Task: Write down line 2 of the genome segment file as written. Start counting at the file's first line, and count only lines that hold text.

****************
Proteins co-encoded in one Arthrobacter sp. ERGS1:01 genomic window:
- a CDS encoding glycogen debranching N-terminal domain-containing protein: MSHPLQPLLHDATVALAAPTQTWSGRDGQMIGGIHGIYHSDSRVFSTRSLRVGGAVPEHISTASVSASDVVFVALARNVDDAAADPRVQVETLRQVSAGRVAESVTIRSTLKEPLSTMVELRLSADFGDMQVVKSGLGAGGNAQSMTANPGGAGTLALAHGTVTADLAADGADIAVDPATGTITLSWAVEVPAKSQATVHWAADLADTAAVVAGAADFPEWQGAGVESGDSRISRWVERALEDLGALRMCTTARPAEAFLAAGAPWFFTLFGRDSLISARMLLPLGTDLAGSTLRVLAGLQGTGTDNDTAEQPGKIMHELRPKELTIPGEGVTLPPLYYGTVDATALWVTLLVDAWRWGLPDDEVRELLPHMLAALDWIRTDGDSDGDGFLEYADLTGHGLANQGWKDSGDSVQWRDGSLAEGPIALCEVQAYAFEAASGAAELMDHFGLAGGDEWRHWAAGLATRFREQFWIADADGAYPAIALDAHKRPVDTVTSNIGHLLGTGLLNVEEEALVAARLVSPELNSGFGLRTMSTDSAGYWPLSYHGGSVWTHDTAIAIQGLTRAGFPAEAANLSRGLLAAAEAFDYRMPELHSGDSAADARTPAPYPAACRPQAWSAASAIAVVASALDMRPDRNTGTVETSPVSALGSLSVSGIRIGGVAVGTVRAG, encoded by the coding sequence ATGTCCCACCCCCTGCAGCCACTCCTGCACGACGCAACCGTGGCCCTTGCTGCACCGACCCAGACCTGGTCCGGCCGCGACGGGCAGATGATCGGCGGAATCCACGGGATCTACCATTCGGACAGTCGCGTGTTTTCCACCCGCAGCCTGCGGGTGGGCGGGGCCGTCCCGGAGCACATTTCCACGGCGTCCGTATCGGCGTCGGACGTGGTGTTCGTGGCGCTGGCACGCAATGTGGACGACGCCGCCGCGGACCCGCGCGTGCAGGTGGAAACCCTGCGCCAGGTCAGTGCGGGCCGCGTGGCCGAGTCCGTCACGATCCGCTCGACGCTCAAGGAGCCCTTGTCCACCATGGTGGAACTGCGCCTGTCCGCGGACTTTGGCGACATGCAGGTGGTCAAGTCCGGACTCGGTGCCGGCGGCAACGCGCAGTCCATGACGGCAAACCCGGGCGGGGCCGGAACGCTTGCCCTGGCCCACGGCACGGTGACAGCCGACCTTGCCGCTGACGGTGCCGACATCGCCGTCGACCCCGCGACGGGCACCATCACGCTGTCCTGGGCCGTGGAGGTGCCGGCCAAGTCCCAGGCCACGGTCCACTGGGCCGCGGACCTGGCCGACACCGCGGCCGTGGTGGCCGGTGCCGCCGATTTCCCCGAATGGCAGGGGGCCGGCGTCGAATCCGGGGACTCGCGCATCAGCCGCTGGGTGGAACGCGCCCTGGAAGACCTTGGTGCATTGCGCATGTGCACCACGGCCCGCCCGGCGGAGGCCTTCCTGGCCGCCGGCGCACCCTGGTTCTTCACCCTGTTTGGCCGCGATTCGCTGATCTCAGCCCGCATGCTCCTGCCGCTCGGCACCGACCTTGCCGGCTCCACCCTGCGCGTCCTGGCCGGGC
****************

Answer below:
- a CDS encoding glycogen debranching N-terminal domain-containing protein: MSHPLQPLLHDATVALAAPTQTWSGRDGQMIGGIHGIYHSDSRVFSTRSLRVGGAVPEHISTASVSASDVVFVALARNVDDAAADPRVQVETLRQVSAGRVAESVTIRSTLKEPLSTMVELRLSADFGDMQVVKSGLGAGGNAQSMTANPGGAGTLALAHGTVTADLAADGADIAVDPATGTITLSWAVEVPAKSQATVHWAADLADTAAVVAGAADFPEWQGAGVESGDSRISRWVERALEDLGALRMCTTARPAEAFLAAGAPWFFTLFGRDSLISARMLLPLGTDLAGSTLRVLAGLQGTGTDNDTAEQPGKIMHELRPKELTIPGEGVTLPPLYYGTVDATALWVTLLVDAWRWGLPDDEVRELLPHMLAALDWIRTDGDSDGDGFLEYADLTGHGLANQGWKDSGDSVQWRDGSLAEGPIALCEVQAYAFEAASGAAELMDHFGLAGGDEWRHWAAGLATRFREQFWIADADGAYPAIALDAHKRPVDTVTSNIGHLLGTGLLNVEEEALVAARLVSPELNSGFGLRTMSTDSAGYWPLSYHGGSVWTHDTAIAIQGLTRAGFPAEAANLSRGLLAAAEAFDYRMPELHSGDSAADARTPAPYPAACRPQAWSAASAIAVVASALDMRPDRNTGTVETSPVSALGSLSVSGIRIGGVAVGTVRAG, encoded by the coding sequence ATGTCCCACCCCCTGCAGCCACTCCTGCACGACGCAACCGTGGCCCTTGCTGCACCGACCCAGACCTGGTCCGGCCGCGACGGGCAGATGATCGGCGGAATCCACGGGATCTACCATTCGGACAGTCGCGTGTTTTCCACCCGCAGCCTGCGGGTGGGCGGGGCCGTCCCGGAGCACATTTCCACGGCGTCCGTATCGGCGTCGGACGTGGTGTTCGTGGCGCTGGCACGCAATGTGGACGACGCCGCCGCGGACCCGCGCGTGCAGGTGGAAACCCTGCGCCAGGTCAGTGCGGGCCGCGTGGCCGAGTCCGTCACGATCCGCTCGACGCTCAAGGAGCCCTTGTCCACCATGGTGGAACTGCGCCTGTCCGCGGACTTTGGCGACATGCAGGTGGTCAAGTCCGGACTCGGTGCCGGCGGCAACGCGCAGTCCATGACGGCAAACCCGGGCGGGGCCGGAACGCTTGCCCTGGCCCACGGCACGGTGACAGCCGACCTTGCCGCTGACGGTGCCGACATCGCCGTCGACCCCGCGACGGGCACCATCACGCTGTCCTGGGCCGTGGAGGTGCCGGCCAAGTCCCAGGCCACGGTCCACTGGGCCGCGGACCTGGCCGACACCGCGGCCGTGGTGGCCGGTGCCGCCGATTTCCCCGAATGGCAGGGGGCCGGCGTCGAATCCGGGGACTCGCGCATCAGCCGCTGGGTGGAACGCGCCCTGGAAGACCTTGGTGCATTGCGCATGTGCACCACGGCCCGCCCGGCGGAGGCCTTCCTGGCCGCCGGCGCACCCTGGTTCTTCACCCTGTTTGGCCGCGATTCGCTGATCTCAGCCCGCATGCTCCTGCCGCTCGGCACCGACCTTGCCGGCTCCACCCTGCGCGTCCTGGCCGGGC